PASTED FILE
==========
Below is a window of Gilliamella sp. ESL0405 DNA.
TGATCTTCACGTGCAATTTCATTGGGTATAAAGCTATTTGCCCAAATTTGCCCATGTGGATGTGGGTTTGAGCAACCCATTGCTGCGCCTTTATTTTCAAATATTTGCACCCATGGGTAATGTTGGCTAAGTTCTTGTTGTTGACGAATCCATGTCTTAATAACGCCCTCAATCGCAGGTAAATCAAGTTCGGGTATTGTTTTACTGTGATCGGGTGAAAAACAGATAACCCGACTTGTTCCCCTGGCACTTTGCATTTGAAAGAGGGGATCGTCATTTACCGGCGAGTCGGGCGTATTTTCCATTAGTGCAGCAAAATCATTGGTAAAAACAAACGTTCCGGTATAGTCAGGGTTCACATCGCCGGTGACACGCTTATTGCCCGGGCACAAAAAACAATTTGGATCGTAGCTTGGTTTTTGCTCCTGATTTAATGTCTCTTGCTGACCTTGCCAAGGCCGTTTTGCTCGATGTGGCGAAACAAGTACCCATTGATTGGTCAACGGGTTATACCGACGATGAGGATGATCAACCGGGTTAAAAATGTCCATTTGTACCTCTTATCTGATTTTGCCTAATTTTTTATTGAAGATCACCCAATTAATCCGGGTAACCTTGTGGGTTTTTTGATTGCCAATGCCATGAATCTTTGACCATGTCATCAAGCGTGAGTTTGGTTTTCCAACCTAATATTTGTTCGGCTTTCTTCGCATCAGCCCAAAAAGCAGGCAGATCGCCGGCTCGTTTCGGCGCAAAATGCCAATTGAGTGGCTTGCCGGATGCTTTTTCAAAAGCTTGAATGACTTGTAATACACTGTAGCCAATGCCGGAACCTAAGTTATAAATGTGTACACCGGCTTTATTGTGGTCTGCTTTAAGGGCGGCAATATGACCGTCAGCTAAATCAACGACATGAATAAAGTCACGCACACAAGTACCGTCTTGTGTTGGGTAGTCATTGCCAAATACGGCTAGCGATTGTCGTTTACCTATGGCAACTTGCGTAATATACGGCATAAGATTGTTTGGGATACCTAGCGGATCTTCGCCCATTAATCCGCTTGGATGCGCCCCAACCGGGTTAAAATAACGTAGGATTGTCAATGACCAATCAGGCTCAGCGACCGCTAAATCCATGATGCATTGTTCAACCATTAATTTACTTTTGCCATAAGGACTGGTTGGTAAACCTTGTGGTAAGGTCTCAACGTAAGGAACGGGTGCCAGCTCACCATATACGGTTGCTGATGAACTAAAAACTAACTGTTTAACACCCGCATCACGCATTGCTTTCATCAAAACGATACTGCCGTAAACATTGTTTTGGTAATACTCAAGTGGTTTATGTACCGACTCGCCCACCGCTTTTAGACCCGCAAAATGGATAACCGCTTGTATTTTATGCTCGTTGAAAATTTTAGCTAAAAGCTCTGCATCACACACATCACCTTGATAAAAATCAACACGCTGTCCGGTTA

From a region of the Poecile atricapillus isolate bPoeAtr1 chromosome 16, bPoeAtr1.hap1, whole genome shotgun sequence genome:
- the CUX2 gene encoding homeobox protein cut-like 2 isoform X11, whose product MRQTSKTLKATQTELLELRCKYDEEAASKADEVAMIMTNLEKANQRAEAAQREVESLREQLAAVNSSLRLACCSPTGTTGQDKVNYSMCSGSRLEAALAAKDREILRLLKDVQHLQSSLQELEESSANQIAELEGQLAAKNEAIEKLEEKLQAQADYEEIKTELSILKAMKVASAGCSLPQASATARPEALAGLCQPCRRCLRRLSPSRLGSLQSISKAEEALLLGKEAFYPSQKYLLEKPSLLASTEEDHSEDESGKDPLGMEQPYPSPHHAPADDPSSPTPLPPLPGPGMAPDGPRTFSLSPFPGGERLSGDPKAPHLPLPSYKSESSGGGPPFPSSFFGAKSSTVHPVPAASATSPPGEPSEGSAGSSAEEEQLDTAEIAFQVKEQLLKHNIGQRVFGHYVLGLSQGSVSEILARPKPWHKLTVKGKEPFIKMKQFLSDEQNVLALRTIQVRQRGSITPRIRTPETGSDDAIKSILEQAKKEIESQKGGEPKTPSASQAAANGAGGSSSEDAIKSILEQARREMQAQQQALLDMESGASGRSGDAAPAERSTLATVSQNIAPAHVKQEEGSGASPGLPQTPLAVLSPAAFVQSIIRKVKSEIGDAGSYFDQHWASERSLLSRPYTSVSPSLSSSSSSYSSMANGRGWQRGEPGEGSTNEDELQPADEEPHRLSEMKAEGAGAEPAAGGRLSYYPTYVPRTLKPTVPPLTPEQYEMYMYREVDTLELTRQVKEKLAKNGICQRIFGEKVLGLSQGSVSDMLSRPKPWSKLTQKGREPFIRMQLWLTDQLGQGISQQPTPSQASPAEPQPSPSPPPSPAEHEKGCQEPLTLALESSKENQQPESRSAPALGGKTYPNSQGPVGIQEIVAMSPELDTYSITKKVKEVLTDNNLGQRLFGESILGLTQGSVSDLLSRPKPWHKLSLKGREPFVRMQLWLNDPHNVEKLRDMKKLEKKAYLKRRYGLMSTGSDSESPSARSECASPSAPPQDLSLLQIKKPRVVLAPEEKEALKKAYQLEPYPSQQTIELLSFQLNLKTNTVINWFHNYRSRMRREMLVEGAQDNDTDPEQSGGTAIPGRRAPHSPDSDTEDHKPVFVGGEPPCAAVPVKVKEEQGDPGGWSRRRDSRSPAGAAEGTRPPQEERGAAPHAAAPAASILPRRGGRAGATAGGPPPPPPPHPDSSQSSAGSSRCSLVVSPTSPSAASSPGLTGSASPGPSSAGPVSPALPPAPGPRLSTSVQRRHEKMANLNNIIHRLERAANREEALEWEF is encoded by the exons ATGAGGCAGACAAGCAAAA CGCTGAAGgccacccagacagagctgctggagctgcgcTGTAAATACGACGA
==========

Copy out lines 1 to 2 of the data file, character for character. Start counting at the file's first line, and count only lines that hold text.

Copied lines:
Below is a window of Gilliamella sp. ESL0405 DNA.
TGATCTTCACGTGCAATTTCATTGGGTATAAAGCTATTTGCCCAAATTTGCCCATGTGGATGTGGGTTTGAGCAACCCATTGCTGCGCCTTTATTTTCAAATATTTGCACCCATGGGTAATGTTGGCTAAGTTCTTGTTGTTGACGAATCCATGTCTTAATAACGCCCTCAATCGCAGGTAAATCAAGTTCGGGTATTGTTTTACTGTGATCGGGTGAAAAACAGATAACCCGACTTGTTCCCCTGGCACTTTGCATTTGAAAGAGGGGATCGTCATTTACCGGCGAGTCGGGCGTATTTTCCATTAGTGCAGCAAAATCATTGGTAAAAACAAACGTTCCGGTATAGTCAGGGTTCACATCGCCGGTGACACGCTTATTGCCCGGGCACAAAAAACAATTTGGATCGTAGCTTGGTTTTTGCTCCTGATTTAATGTCTCTTGCTGACCTTGCCAAGGCCGTTTTGCTCGATGTGGCGAAACAAGTACCCATTGATTGGTCAACGGGTTATACCGACGATGAGGATGATCAACCGGGTTAAAAATGTCCATTTGTACCTCTTATCTGATTTTGCCTAATTTTTTATTGAAGATCACCCAATTAATCCGGGTAACCTTGTGGGTTTTTTGATTGCCAATGCCATGAATCTTTGACCATGTCATCAAGCGTGAGTTTGGTTTTCCAACCTAATATTTGTTCGGCTTTCTTCGCATCAGCCCAAAAAGCAGGCAGATCGCCGGCTCGTTTCGGCGCAAAATGCCAATTGAGTGGCTTGCCGGATGCTTTTTCAAAAGCTTGAATGACTTGTAATACACTGTAGCCAATGCCGGAACCTAAGTTATAAATGTGTACACCGGCTTTATTGTGGTCTGCTTTAAGGGCGGCAATATGACCGTCAGCTAAATCAACGACATGAATAAAGTCACGCACACAAGTACCGTCTTGTGTTGGGTAGTCATTGCCAAATACGGCTAGCGATTGTCGTTTACCTATGGCAACTTGCGTAATATACGGCATAAGATTGTTTGGGATACCTAGCGGATCTTCGCCCATTAATCCGCTTGGATGCGCCCCAACCGGGTTAAAATAACGTAGGATTGTCAATGACCAATCAGGCTCAGCGACCGCTAAATCCATGATGCATTGTTCAACCATTAATTTACTTTTGCCATAAGGACTGGTTGGTAAACCTTGTGGTAAGGTCTCAACGTAAGGAACGGGTGCCAGCTCACCATATACGGTTGCTGATGAACTAAAAACTAACTGTTTAACACCCGCATCACGCATTGCTTTCATCAAAACGATACTGCCGTAAACATTGTTTTGGTAATACTCAAGTGGTTTATGTACCGACTCGCCCACCGCTTTTAGACCCGCAAAATGGATAACCGCTTGTATTTTATGCTCGTTGAAAATTTTAGCTAAAAGCTCTGCATCACACACATCACCTTGATAAAAATCAACACGCTGTCCGGTTA